Get ready for a rant everybody.
It seems that Sandy’s reach to the Midwest has brought every amatuer Lake Enthusiast out of the woodwork, and down to the beaches and marinas of the state. I saw report after report on the news about the “massive waves” that Sandy brought into the Midwest.
I distinctly remember one guy who mentioned that he came down with his camera to “photograph history”, because “you don’t get waves like this in Lake Michigan” or something to that effect. Yes, I’m paraphrasing a bit because I don’t remember verbatim what this fellow said, but that’s not the point.
The point is the he openly admitted to not heading to the lake with regularity because he thought there was never anything special going on. Well I can tell you, folks, this guy and all the news people spouting the same thing simply don’t know what they’re talking about. And why should they? It makes perfect sense to me that someone that doesn’t routinely check the waves on Lake Michigan wouldn’t know much about them, but of course here he is just making things up as he goes, and the news people are reporting it as the truth.
This really highlights two problems:
- People that have lived in Wisconsin, right on the shores of Lake Michigan all their lives, barely know anything about the lake, and
- Journalistic integrity has really gone downhill in the last…what? Decade or so? Maybe only in the last five years, but you get my point.
I’m not going to even touch the latter point, because that’s not what this blog is about. So let’s focus in on Lake Michigan.
Let Me Tell You About The Waves On Lake Michigan
Personally, I didn’t even go down to the lake to check out the waves. I was going to, because the NOAA maps for Lake Michigan did look pretty enticing. There was the potential for 12ft waves hitting the shores in Milwaukee, and while that is nowhere near the biggest waves I’ve seen here, it’s still exciting.
But before I could even get down there, I saw local news stations doing interviews from the McKinely Marina – right where I normally go for good wave viewing action. People were standing on the cement walls in front of the breakwater rocks and weren’t even getting wet. If you can stand on those walls and not get routinely destroyed by waves, then it’s simply NOT that spectacular of a show.
At the worst of times, I’ve parked with the nose of my vehicle 10ft away from the wall, and the waves went completely over the backside of my car. I’ve seen the waves smack the wall where the flagpole is and launch so high into the air that they soaked the flag.
The reason most people in Milwaukee don’t know about these huge waves is simple – because going out to see them sucks! I’ve worn all the warmest, most waterproof gear I own – all the same things I wear while camping in the dead of winter – and was chilled to the bone within 40 seconds of leaving my car.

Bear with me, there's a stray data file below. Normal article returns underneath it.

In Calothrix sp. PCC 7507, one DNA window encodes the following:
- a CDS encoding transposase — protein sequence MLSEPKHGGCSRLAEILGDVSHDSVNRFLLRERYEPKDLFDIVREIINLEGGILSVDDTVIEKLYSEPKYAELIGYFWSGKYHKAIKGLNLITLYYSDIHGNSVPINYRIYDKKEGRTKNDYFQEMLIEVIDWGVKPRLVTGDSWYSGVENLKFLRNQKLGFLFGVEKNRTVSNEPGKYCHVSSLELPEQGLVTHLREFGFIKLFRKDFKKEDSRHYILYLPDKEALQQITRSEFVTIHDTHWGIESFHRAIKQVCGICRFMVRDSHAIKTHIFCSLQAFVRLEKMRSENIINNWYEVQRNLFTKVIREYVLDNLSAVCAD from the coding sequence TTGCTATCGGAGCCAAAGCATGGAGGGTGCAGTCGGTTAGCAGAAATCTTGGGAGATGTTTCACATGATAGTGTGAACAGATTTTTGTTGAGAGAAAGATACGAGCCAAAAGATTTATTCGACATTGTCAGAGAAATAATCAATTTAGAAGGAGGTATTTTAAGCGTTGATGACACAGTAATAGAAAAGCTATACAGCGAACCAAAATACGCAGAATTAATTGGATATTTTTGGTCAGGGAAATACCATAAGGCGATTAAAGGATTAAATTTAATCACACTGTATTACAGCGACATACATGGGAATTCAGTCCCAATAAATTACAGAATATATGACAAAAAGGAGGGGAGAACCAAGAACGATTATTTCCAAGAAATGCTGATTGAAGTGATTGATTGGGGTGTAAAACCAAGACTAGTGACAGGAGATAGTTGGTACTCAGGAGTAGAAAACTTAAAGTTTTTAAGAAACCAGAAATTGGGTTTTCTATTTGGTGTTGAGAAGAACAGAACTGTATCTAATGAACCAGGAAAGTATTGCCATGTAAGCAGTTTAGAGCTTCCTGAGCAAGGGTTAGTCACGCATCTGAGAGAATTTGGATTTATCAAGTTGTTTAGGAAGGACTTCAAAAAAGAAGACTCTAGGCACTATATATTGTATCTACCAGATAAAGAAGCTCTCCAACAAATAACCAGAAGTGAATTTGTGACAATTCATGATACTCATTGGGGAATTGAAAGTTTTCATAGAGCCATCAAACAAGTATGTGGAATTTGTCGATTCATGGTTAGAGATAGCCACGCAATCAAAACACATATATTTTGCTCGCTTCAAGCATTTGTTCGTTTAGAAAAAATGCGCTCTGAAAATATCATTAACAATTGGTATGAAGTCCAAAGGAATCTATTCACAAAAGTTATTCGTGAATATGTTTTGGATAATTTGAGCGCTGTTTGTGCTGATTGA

Invariably, the biggest waves come from the worst storms, and the worst storms always peak when the sun is down. Not too many Milwaukeeans think of heading to the Lakefront at 3:00AM in the middle of a raging blizzard, but I’ve been there and seen some waves I didn’t know where possible on the Great Lakes. Unfortunately, the huge storm causing the waves is also the reason I don’t have images of them.
For those that don’t know, Milwaukee’s lakefront is gloriously un-built-up. There isn’t much in the way of ambient lighting down there, and when storms are raging there is no moonlight to help you take pictures of what’s going on. Add that to the fact that most consumer-model waterproof cameras (like mine) have very small, low-speed lenses, and you’ve got the perfect storm for not being able to record the perfect storm.
Chicken Joe Know’s What’s Up
I know I’m not an expert on Lake Michigan or its waves, but I guess you could say I’m … an enthusiast? If there is such a thing ;)
I watch the wave reports, I go out of my way to go see monster storms on the lake and freeze my butt off in the process, I’ve kayaked in Lake Michigan the day after a massive storm and had to roll with the waves to keep from tipping over. I’ve even swam in the waters at the South Shore Yacht Club (I tripped on what I can only surmise was a human skull on my way out, and hosed myself off with peroxide after the swim – not recommended), so I suppose I’ve spent more time with the lake than most.
There’s a lot about Lake Michigan that many people who live right around it don’t even know about. Not many know that there are people who surf on the great lakes, or that there are 600ft sand dunes on the Michigan side. Even Hollywood knows that people surf on the great lakes! Chicken Joe – proudly representing Sheboygan, WI – did win the surf competition, after all.
I can tell you that some amazing stuff did happen in other great lakes. 25ft waves in the Southern part of Huron? Amazing! 16ft waves in Erie and Ontario? Newsworthy! 12ft predicted waves with reality being 6-8 feet in Michigan? Yawn…
I’m thinking about trying my luck surfing Lake Michigan this year, and I’m in no way disappointed that my inaugural surf expedition wasn’t out there with Sandy’s waves.